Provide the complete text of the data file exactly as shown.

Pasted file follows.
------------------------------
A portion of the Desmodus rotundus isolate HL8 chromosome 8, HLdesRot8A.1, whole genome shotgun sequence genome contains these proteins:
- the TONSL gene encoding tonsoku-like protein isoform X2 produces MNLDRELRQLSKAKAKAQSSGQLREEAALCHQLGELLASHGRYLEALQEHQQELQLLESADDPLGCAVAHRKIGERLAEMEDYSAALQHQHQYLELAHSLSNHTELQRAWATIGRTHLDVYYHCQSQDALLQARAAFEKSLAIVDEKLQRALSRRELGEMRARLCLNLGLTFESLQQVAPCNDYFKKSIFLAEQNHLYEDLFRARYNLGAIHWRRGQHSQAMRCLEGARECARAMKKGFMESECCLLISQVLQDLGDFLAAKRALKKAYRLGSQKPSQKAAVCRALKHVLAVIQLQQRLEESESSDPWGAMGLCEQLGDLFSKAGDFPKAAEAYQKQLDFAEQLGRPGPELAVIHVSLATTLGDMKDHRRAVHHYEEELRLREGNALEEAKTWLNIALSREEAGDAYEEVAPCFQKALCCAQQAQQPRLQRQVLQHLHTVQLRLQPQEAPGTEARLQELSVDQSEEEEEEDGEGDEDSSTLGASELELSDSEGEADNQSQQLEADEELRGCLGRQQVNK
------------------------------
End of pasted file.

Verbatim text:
A portion of the Desmodus rotundus isolate HL8 chromosome 8, HLdesRot8A.1, whole genome shotgun sequence genome contains these proteins:
- the TONSL gene encoding tonsoku-like protein isoform X2 produces MNLDRELRQLSKAKAKAQSSGQLREEAALCHQLGELLASHGRYLEALQEHQQELQLLESADDPLGCAVAHRKIGERLAEMEDYSAALQHQHQYLELAHSLSNHTELQRAWATIGRTHLDVYYHCQSQDALLQARAAFEKSLAIVDEKLQRALSRRELGEMRARLCLNLGLTFESLQQVAPCNDYFKKSIFLAEQNHLYEDLFRARYNLGAIHWRRGQHSQAMRCLEGARECARAMKKGFMESECCLLISQVLQDLGDFLAAKRALKKAYRLGSQKPSQKAAVCRALKHVLAVIQLQQRLEESESSDPWGAMGLCEQLGDLFSKAGDFPKAAEAYQKQLDFAEQLGRPGPELAVIHVSLATTLGDMKDHRRAVHHYEEELRLREGNALEEAKTWLNIALSREEAGDAYEEVAPCFQKALCCAQQAQQPRLQRQVLQHLHTVQLRLQPQEAPGTEARLQELSVDQSEEEEEEDGEGDEDSSTLGASELELSDSEGEADNQSQQLEADEELRGCLGRQQVNK